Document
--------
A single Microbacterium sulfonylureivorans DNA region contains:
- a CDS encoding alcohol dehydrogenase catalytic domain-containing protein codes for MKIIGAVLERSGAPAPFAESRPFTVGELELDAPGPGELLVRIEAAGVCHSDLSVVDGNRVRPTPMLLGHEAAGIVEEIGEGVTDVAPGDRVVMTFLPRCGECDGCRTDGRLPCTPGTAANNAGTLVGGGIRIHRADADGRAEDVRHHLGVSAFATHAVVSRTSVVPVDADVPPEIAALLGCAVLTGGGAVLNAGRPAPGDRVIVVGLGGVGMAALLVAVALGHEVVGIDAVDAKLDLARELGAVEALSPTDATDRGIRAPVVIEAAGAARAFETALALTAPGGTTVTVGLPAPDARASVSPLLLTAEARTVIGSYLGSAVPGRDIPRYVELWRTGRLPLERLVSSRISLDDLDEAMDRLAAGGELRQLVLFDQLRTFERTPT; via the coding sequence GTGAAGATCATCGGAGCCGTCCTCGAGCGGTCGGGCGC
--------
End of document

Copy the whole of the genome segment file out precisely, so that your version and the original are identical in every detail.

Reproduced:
A single Microbacterium sulfonylureivorans DNA region contains:
- a CDS encoding alcohol dehydrogenase catalytic domain-containing protein codes for MKIIGAVLERSGAPAPFAESRPFTVGELELDAPGPGELLVRIEAAGVCHSDLSVVDGNRVRPTPMLLGHEAAGIVEEIGEGVTDVAPGDRVVMTFLPRCGECDGCRTDGRLPCTPGTAANNAGTLVGGGIRIHRADADGRAEDVRHHLGVSAFATHAVVSRTSVVPVDADVPPEIAALLGCAVLTGGGAVLNAGRPAPGDRVIVVGLGGVGMAALLVAVALGHEVVGIDAVDAKLDLARELGAVEALSPTDATDRGIRAPVVIEAAGAARAFETALALTAPGGTTVTVGLPAPDARASVSPLLLTAEARTVIGSYLGSAVPGRDIPRYVELWRTGRLPLERLVSSRISLDDLDEAMDRLAAGGELRQLVLFDQLRTFERTPT; via the coding sequence GTGAAGATCATCGGAGCCGTCCTCGAGCGGTCGGGCGC